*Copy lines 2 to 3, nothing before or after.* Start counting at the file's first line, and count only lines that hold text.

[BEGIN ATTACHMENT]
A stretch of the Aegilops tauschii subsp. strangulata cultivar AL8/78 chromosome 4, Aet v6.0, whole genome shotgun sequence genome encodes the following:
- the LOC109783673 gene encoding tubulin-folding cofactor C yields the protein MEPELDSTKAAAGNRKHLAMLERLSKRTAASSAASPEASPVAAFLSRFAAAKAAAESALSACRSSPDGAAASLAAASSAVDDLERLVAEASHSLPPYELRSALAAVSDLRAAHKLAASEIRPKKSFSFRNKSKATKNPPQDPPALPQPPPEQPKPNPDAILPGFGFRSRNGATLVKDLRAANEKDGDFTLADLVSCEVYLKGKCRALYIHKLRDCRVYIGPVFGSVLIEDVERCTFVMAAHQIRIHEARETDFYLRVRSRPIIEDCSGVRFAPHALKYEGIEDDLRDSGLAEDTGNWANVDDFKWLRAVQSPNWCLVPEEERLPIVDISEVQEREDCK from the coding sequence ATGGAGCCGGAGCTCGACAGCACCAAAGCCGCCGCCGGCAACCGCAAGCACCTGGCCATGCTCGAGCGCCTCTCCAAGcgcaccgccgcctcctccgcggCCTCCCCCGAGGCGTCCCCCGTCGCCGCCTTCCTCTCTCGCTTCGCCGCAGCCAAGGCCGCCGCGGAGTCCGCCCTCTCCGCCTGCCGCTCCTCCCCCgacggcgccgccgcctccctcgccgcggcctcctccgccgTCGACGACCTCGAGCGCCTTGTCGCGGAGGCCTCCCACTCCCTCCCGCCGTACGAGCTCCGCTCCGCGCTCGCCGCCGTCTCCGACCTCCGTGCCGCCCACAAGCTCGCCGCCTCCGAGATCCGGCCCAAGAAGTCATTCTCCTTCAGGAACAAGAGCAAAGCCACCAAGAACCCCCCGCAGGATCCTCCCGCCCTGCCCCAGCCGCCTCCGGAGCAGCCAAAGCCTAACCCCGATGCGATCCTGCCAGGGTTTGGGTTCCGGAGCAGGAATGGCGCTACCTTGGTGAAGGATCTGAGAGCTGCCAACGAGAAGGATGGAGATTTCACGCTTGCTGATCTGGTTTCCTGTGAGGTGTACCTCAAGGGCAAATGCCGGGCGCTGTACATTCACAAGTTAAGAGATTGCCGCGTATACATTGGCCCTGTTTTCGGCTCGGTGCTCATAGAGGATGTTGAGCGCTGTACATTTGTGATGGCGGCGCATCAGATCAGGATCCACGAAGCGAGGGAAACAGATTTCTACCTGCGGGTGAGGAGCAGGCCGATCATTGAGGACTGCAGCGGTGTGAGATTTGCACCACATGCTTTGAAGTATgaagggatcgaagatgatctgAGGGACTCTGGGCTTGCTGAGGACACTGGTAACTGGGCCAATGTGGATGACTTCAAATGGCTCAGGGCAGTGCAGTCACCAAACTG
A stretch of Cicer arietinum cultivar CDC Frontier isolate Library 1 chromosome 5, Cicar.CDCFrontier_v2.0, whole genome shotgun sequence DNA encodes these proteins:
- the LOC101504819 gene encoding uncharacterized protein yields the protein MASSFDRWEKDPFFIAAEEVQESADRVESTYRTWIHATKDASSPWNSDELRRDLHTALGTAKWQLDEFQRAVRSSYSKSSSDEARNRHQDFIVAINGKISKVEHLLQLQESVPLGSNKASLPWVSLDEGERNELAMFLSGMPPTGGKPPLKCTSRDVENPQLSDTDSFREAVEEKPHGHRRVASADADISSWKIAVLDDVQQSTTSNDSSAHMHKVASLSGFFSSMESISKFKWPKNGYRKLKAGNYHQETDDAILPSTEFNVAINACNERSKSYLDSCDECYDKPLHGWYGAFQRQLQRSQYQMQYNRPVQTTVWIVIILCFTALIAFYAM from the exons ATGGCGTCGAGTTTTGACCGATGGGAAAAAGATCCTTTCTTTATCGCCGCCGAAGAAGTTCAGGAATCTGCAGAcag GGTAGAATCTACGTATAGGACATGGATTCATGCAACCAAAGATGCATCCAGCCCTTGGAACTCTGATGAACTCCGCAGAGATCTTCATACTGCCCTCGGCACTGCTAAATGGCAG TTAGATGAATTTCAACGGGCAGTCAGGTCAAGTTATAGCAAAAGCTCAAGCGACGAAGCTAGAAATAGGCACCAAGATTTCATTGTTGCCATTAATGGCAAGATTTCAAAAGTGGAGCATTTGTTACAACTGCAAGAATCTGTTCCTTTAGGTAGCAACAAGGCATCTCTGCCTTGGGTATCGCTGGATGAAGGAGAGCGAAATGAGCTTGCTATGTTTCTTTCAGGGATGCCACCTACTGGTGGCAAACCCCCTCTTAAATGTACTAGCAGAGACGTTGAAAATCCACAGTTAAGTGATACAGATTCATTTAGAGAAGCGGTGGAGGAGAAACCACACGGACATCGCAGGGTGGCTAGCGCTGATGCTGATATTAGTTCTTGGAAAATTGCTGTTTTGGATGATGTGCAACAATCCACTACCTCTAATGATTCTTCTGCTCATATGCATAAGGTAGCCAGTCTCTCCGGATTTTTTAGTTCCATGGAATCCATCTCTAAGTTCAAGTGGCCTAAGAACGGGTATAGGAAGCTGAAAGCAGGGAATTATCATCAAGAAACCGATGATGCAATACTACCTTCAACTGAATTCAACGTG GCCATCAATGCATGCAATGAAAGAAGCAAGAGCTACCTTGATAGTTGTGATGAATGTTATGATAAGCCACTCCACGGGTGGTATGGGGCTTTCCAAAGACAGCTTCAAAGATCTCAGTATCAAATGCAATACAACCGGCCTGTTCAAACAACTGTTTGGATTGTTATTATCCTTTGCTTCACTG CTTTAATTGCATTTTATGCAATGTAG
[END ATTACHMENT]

- the LOC109783673 gene encoding tubulin-folding cofactor C yields the protein MEPELDSTKAAAGNRKHLAMLERLSKRTAASSAASPEASPVAAFLSRFAAAKAAAESALSACRSSPDGAAASLAAASSAVDDLERLVAEASHSLPPYELRSALAAVSDLRAAHKLAASEIRPKKSFSFRNKSKATKNPPQDPPALPQPPPEQPKPNPDAILPGFGFRSRNGATLVKDLRAANEKDGDFTLADLVSCEVYLKGKCRALYIHKLRDCRVYIGPVFGSVLIEDVERCTFVMAAHQIRIHEARETDFYLRVRSRPIIEDCSGVRFAPHALKYEGIEDDLRDSGLAEDTGNWANVDDFKWLRAVQSPNWCLVPEEERLPIVDISEVQEREDCK from the coding sequence ATGGAGCCGGAGCTCGACAGCACCAAAGCCGCCGCCGGCAACCGCAAGCACCTGGCCATGCTCGAGCGCCTCTCCAAGcgcaccgccgcctcctccgcggCCTCCCCCGAGGCGTCCCCCGTCGCCGCCTTCCTCTCTCGCTTCGCCGCAGCCAAGGCCGCCGCGGAGTCCGCCCTCTCCGCCTGCCGCTCCTCCCCCgacggcgccgccgcctccctcgccgcggcctcctccgccgTCGACGACCTCGAGCGCCTTGTCGCGGAGGCCTCCCACTCCCTCCCGCCGTACGAGCTCCGCTCCGCGCTCGCCGCCGTCTCCGACCTCCGTGCCGCCCACAAGCTCGCCGCCTCCGAGATCCGGCCCAAGAAGTCATTCTCCTTCAGGAACAAGAGCAAAGCCACCAAGAACCCCCCGCAGGATCCTCCCGCCCTGCCCCAGCCGCCTCCGGAGCAGCCAAAGCCTAACCCCGATGCGATCCTGCCAGGGTTTGGGTTCCGGAGCAGGAATGGCGCTACCTTGGTGAAGGATCTGAGAGCTGCCAACGAGAAGGATGGAGATTTCACGCTTGCTGATCTGGTTTCCTGTGAGGTGTACCTCAAGGGCAAATGCCGGGCGCTGTACATTCACAAGTTAAGAGATTGCCGCGTATACATTGGCCCTGTTTTCGGCTCGGTGCTCATAGAGGATGTTGAGCGCTGTACATTTGTGATGGCGGCGCATCAGATCAGGATCCACGAAGCGAGGGAAACAGATTTCTACCTGCGGGTGAGGAGCAGGCCGATCATTGAGGACTGCAGCGGTGTGAGATTTGCACCACATGCTTTGAAGTATgaagggatcgaagatgatctgAGGGACTCTGGGCTTGCTGAGGACACTGGTAACTGGGCCAATGTGGATGACTTCAAATGGCTCAGGGCAGTGCAGTCACCAAACTG
A stretch of Cicer arietinum cultivar CDC Frontier isolate Library 1 chromosome 5, Cicar.CDCFrontier_v2.0, whole genome shotgun sequence DNA encodes these proteins: